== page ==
Sandbox Dumbasses

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Oh yeah def. Especially since Ichiro missed a lot of his prime playing top notch ball in Japan. But Ichiro also does more things better than Gwynn does and is totally comparable BA/OBP wise. Gwynn was basically as one-dimensional a ballplayer as McGwire or Dunn (although since technically drawing walks is a dimension, neither of those guys really was/is) for a lot of his career, the only difference is that his one dimension was making contact.

Alex in SF (Alex in SF), Saturday, 30 December 2006 02:28 (fifteen years ago) link

so many ways to argue your gwynn misunderestimation, how about this?
Tony Gwynn > Lou Brock (corner outfielder with one admittedly big advantage over gwynn)
Tony Gwynn > Al Kaline (corner outfielder with decent but not outstanding power)

bliss (blass), Saturday, 30 December 2006 02:36 (fifteen years ago) link

Lou Brock, definitely (but since when is a better corner outfielder than Lou Brock something to strive for?!??!) Kaline and Gwynn are pretty comparable (OPS+ are just about the same.) Kaline might have been a slightly better fielder, I guess. Not sure what you claim I am misunderestimating actually.

Alex in SF (Alex in SF), Saturday, 30 December 2006 02:50 (fifteen years ago) link

well, it's a little puzzling that you don't think he's a slamdunk first ballot h-o-f'er, obv. guy had "holes" in his game, but his accomplishments are well within the range of first ballot dudes.
no offense tho :/

bliss (blass), Saturday, 30 December 2006 02:55 (fifteen years ago) link

Tony Gwynn was a very very good ballplayer who had a number of really great years (including one historical one that was cut tragically short by the strike.) Was he one of the 20 best right fielders of all time? Probably not. Does he still deserve to be in the HOF? Yes. He was very good for a very long time and he was certainly better than Lou Brock!

Alex in SF (Alex in SF), Saturday, 30 December 2006 02:56 (fifteen years ago) link

By slam dunk I mean those guys who everyone goes "OH YEAH that fucker was the best or one of the best players at his position when he played and for quite a while" and no one really disagrees. Guys like Mays or Reggie or Bonds (pre-roids) or Griffey (pre-breaking in half) and Pujols. I mean maybe people thought that about Gwynn, but mostly I just remember thinking "that guy can sure hit" and leaving it at that.

Alex in SF (Alex in SF), Saturday, 30 December 2006 03:02 (fifteen years ago) link

reggie had as many, if not more holes than gwynn, but we're getting into apples & oranges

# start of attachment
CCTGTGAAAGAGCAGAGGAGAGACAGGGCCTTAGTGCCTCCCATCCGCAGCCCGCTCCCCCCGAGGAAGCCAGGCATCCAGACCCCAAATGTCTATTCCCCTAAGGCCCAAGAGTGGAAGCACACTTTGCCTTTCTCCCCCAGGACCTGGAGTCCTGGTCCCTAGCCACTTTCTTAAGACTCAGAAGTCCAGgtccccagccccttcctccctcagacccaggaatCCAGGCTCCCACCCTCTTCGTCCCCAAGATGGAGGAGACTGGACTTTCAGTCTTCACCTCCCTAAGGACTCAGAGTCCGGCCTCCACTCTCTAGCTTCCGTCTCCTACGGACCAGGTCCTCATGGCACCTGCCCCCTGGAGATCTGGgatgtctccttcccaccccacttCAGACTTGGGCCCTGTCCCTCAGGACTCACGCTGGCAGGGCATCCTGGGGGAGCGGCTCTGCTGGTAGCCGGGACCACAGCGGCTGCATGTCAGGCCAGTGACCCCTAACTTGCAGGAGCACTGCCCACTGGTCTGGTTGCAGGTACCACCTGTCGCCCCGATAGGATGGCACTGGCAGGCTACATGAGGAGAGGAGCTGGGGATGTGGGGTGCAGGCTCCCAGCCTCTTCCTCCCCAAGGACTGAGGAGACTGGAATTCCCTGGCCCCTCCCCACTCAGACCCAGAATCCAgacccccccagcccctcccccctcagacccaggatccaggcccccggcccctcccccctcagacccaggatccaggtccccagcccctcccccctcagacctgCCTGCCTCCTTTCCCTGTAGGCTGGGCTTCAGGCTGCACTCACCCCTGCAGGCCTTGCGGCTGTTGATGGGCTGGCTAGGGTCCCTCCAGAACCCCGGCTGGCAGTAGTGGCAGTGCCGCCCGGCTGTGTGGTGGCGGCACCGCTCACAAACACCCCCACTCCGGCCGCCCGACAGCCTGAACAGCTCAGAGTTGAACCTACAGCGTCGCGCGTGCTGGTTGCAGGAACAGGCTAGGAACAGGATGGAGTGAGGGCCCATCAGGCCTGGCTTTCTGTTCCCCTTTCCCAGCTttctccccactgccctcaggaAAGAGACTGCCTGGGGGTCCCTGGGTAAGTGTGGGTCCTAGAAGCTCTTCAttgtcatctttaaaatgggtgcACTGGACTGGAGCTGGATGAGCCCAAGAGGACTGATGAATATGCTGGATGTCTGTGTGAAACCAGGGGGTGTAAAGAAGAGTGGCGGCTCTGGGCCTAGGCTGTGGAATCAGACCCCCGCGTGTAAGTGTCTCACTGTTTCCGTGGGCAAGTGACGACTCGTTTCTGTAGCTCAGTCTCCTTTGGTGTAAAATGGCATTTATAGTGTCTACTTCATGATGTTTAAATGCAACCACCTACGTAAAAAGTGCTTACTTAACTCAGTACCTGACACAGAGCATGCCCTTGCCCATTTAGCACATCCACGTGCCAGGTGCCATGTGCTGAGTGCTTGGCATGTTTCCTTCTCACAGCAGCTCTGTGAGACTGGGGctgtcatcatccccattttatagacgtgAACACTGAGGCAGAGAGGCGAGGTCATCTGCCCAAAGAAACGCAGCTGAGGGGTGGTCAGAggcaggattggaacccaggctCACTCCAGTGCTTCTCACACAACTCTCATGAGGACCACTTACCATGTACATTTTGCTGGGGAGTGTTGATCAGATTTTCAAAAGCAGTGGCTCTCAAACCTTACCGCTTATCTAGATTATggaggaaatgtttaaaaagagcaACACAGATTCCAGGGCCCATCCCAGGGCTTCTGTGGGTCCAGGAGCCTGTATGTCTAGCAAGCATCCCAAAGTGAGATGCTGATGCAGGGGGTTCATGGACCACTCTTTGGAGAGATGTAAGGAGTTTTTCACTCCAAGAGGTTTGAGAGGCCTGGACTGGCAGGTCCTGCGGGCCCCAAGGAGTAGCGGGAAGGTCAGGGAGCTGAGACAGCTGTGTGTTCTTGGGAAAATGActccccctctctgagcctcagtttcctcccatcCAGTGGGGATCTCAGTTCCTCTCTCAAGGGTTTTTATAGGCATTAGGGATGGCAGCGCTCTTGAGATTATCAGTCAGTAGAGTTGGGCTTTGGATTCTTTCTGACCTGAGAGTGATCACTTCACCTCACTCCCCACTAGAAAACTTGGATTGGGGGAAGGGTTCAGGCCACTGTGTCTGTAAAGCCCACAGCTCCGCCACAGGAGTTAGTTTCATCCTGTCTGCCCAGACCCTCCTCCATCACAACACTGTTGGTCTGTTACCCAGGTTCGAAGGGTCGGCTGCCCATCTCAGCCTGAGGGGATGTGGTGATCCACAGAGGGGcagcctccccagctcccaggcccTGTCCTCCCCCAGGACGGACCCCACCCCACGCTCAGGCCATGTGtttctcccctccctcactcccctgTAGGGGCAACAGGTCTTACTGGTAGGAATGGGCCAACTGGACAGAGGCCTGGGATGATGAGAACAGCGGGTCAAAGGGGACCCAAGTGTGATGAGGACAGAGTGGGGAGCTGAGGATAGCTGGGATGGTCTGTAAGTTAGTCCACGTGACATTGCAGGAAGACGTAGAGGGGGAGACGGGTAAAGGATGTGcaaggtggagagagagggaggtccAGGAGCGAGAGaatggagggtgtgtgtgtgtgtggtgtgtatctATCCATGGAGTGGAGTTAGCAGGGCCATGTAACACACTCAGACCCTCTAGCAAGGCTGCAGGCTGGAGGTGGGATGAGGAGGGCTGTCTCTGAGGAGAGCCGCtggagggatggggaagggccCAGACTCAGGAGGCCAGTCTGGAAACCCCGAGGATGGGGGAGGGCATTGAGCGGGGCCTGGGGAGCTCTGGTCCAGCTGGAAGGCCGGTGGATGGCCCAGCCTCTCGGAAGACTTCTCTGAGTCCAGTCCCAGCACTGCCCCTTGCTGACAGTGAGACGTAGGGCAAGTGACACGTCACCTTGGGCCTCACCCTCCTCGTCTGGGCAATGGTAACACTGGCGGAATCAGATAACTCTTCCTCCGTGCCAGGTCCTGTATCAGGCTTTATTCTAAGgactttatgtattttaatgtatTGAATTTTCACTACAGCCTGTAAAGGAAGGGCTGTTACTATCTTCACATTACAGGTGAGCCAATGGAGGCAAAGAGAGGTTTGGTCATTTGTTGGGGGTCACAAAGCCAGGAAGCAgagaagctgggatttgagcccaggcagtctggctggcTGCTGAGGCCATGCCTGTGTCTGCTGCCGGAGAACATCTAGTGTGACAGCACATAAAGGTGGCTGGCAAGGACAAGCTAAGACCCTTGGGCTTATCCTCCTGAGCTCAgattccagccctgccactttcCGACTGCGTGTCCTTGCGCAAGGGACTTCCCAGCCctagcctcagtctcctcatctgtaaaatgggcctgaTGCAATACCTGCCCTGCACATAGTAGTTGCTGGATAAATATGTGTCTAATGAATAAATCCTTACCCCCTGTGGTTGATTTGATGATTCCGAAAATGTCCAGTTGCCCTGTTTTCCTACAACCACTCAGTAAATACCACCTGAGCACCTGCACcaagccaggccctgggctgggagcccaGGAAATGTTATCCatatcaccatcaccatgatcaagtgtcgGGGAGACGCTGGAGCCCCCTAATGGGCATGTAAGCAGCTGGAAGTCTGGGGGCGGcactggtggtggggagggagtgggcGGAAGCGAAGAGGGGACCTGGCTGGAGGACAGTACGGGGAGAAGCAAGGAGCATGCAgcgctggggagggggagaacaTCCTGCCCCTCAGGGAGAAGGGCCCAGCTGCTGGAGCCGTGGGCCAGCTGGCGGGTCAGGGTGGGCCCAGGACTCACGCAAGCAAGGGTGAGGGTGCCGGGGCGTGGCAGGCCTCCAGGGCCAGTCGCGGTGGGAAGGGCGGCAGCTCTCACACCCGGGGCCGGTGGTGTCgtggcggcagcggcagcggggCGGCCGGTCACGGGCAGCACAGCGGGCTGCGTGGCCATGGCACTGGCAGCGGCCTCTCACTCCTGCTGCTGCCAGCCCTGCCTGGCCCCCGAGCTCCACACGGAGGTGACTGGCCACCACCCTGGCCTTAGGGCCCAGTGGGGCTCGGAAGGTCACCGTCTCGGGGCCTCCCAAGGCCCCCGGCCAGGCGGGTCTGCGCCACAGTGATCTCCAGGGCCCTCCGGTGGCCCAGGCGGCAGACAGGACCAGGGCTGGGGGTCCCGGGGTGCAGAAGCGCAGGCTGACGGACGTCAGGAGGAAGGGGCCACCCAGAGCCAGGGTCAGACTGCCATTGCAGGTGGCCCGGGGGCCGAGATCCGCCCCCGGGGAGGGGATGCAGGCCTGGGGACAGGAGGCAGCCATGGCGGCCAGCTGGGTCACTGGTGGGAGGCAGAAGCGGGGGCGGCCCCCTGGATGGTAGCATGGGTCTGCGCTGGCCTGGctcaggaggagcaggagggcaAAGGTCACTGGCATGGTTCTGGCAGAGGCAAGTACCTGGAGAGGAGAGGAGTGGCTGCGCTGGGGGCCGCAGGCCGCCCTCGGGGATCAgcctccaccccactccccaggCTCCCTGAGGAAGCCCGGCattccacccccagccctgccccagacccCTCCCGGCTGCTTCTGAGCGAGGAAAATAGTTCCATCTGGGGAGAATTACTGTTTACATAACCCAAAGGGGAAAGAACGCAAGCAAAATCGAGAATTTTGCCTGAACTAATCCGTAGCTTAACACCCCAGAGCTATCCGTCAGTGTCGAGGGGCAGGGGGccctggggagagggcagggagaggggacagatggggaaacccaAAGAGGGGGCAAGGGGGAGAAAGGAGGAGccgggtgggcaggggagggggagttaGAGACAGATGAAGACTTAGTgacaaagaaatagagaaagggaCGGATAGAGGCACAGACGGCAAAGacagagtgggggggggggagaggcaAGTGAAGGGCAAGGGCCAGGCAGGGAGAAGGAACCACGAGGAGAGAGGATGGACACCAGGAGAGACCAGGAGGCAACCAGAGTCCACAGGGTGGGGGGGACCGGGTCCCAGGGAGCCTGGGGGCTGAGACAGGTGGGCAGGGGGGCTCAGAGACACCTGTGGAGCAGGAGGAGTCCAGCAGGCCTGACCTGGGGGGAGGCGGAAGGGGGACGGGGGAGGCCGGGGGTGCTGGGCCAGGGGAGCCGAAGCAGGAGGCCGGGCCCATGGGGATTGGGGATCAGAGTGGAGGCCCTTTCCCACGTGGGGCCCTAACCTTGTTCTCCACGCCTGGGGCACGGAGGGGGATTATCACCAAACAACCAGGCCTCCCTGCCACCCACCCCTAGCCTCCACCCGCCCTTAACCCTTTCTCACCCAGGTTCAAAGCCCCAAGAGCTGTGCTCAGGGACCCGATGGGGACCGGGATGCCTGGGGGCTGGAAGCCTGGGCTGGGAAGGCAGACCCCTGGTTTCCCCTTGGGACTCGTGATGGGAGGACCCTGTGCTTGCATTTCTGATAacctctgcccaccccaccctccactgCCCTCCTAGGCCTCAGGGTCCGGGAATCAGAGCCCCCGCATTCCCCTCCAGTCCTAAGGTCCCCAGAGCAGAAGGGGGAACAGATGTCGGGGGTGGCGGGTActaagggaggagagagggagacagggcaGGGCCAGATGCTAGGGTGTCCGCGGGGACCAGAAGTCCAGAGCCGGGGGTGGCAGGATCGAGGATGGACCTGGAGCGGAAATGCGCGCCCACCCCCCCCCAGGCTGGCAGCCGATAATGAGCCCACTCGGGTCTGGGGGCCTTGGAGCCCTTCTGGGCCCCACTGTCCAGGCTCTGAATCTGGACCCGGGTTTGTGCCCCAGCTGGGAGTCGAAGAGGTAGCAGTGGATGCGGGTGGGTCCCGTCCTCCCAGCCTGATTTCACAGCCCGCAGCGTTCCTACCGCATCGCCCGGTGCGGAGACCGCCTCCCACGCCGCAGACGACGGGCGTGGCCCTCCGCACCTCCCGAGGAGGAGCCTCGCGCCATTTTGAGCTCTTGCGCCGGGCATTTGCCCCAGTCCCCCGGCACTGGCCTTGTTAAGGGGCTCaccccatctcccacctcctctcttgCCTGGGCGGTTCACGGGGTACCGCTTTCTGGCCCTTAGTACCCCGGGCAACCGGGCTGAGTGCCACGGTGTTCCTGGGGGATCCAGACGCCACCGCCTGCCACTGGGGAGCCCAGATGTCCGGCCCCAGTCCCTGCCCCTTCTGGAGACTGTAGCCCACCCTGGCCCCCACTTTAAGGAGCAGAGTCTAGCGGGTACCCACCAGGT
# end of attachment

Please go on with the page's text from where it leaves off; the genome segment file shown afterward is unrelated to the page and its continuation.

bliss (blass), Saturday, 30 December 2006 03:11 (fifteen years ago) link

"Holes". Baseball is responsible for its own damages.

LynnK (klynn), Saturday, 30 December 2006 16:15 (fifteen years ago) link

I don't know where I came up with that list of players actually. I was just picking 'em at random.

Alex in SF (Alex in SF), Saturday, 30 December 2006 16:22 (fifteen years ago) link

When it comes to "TS: Tony Gwynn -- best pure batsman since Ted Williams or Ford-driving glorified singles hitter?", let's just state the obvious and admitt that he was a mixture of both.

You have to be careful with these singles vs walks arguments ... a guy with 100 singles and 50 walks is more valuable than a guy with 75 singles and 75 walks. Runners can't advance extra bases or score from second on a walk, plus, singles force the defense to actually do something.

A .500 SLG was considered to be a benchmark number for a slugger ... Gwynn's lifetime SLG was .459, which is damn good for a "singles" hitter. Some of his approximate contemporaries: Mattingly .471, Rice .502 (both of whom are borderline HOFers and respected sluggers in their day), Boggs .443 (renowned doubles hitter who played in the most extreme doubles park in baseball for most of his prime). Gwynn's lifetime SLG numbers were boosted a bit by playing in the hitting-happy mid-late '90's, but not to an extreme degree.

Gwynn was a very good basestealer early in his career.

No Time Before Time (Barry Barry), Wednesday, 3 January 2007 17:46 (fifteen years ago) link

"You have to be careful with these singles vs walks arguments ... a guy with 100 singles and 50 walks is more valuable than a guy with 75 singles and 75 walks."

Usually this is true, but it doesn't take into account factors like # of pitches seen per plate appearance which obv has value as well. But assuming everything else was equal yes 100/50 > 75/75.

"Gwynn was a very good basestealer early in his career."

He had a lot of years where he didn't break even early in his career too.

Alex in SF (Alex in SF), Wednesday, 3 January 2007 19:28 (fifteen years ago) link

aspm

Hopper, Tuesday, 16 January 2007 14:37 (fifteen years ago) link


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